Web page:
A California appellate court decision states that you shouldn’t use your hands to control a mapping app on your phone.
The decision is in response to an appeal that claimed the state’s recent “no texting while driving” law didn’t apply to using a maps app. But, in eight tightly-argued pages, Judge Brian Alvarez ruled that the intention and the wording of the law (California vehicle code section 23123) are meant to prohibit the distraction of using a phone with your hands, regardless of whether you’re writing an SMS message, composing an email, or even checking the time.
Our review of the statute’s plain language leads us to conclude that the primary evil sought to be avoided is the distraction thedriver faces when using his or her hands to operate the phone. That distraction would be present whether the wireless telephone was beingused as a telephone, a GPS navigator, a clock or a device for sending and receiving text messages and emails.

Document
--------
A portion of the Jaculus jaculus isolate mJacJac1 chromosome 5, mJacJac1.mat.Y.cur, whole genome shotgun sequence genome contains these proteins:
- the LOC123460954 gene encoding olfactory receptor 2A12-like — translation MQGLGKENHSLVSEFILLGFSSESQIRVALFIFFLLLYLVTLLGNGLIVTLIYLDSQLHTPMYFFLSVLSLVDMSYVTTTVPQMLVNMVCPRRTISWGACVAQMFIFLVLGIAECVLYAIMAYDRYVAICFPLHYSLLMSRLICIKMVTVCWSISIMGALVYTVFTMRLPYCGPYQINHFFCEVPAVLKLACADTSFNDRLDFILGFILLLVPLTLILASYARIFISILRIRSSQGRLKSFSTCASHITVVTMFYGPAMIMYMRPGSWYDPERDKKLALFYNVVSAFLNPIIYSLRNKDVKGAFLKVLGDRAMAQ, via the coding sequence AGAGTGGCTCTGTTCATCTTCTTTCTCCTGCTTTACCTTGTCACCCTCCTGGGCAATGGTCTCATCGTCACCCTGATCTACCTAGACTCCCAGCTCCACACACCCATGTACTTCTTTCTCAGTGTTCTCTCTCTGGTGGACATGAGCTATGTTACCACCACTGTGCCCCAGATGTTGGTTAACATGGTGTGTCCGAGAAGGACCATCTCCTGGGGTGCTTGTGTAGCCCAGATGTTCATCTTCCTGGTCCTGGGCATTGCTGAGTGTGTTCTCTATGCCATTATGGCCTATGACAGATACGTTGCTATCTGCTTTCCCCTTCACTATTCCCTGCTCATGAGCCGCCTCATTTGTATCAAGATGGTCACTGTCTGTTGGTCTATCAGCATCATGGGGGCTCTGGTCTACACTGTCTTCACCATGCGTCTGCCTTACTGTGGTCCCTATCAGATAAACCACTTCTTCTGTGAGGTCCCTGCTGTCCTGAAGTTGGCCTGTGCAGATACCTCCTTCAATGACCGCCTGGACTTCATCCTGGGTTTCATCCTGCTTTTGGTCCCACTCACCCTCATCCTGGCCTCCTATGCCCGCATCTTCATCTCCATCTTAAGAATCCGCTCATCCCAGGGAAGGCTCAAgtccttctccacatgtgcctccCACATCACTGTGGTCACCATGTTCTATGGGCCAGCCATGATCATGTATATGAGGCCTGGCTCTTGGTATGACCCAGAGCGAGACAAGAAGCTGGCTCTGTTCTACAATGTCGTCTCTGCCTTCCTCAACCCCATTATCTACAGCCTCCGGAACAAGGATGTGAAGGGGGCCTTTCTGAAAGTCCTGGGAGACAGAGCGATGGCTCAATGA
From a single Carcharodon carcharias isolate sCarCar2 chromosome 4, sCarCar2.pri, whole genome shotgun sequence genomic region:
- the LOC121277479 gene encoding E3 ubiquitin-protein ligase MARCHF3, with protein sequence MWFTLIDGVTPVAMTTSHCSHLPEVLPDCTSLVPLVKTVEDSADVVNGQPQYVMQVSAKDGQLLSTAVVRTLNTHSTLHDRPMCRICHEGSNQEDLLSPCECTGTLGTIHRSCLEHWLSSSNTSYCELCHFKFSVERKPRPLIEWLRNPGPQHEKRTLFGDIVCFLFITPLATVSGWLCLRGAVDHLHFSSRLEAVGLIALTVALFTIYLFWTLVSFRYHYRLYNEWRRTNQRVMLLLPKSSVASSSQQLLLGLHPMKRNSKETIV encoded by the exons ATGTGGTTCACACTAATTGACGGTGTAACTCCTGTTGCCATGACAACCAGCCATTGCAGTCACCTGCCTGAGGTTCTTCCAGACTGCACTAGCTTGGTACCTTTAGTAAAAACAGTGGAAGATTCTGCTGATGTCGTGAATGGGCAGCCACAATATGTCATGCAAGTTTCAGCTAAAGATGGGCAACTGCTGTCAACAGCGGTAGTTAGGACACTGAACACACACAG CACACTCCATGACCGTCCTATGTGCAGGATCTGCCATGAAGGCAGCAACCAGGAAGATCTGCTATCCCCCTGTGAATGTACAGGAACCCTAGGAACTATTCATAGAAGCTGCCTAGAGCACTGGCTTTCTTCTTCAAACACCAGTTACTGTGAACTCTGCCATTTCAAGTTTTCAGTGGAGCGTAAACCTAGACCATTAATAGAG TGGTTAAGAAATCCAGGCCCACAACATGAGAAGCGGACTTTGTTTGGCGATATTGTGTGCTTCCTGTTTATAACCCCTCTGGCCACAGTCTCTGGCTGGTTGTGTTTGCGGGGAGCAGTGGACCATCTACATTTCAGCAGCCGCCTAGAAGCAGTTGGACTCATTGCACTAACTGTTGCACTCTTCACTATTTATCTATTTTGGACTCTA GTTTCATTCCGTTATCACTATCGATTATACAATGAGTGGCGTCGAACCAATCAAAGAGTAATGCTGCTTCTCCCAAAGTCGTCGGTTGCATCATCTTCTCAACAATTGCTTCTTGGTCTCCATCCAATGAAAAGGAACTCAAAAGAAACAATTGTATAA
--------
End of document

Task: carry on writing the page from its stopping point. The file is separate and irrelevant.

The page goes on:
It’s the “hands-on” use of a phone that is the problem targeted by the law, not the specific activity of texting, according to Alvarez.
“This statute … is specifically designed to prevent a driver from using a wireless telephone while driving unless the device is being used in a hands-free manner,” Alvarez concludes.
The ruling doesn’t apply outside of Fresno County, according to the Sacramento Bee, which interviewed Steven Spriggs, the motorist who appealed his “mapping while driving” fine.
In other words, if you’ve got an iPhone, use Siri; if you’ve got an Android phone, use its voice commands. In both cases, rely on the audible turn-by-turn navigation cues — and don’t try to enter a new destination or reroute your trip with your fingertips while you’re driving.
The statute says violators are liable for a $20 fine on the first offense and $50 for subsequent offenses, although Spriggs got hit with a total of $160 in fines.
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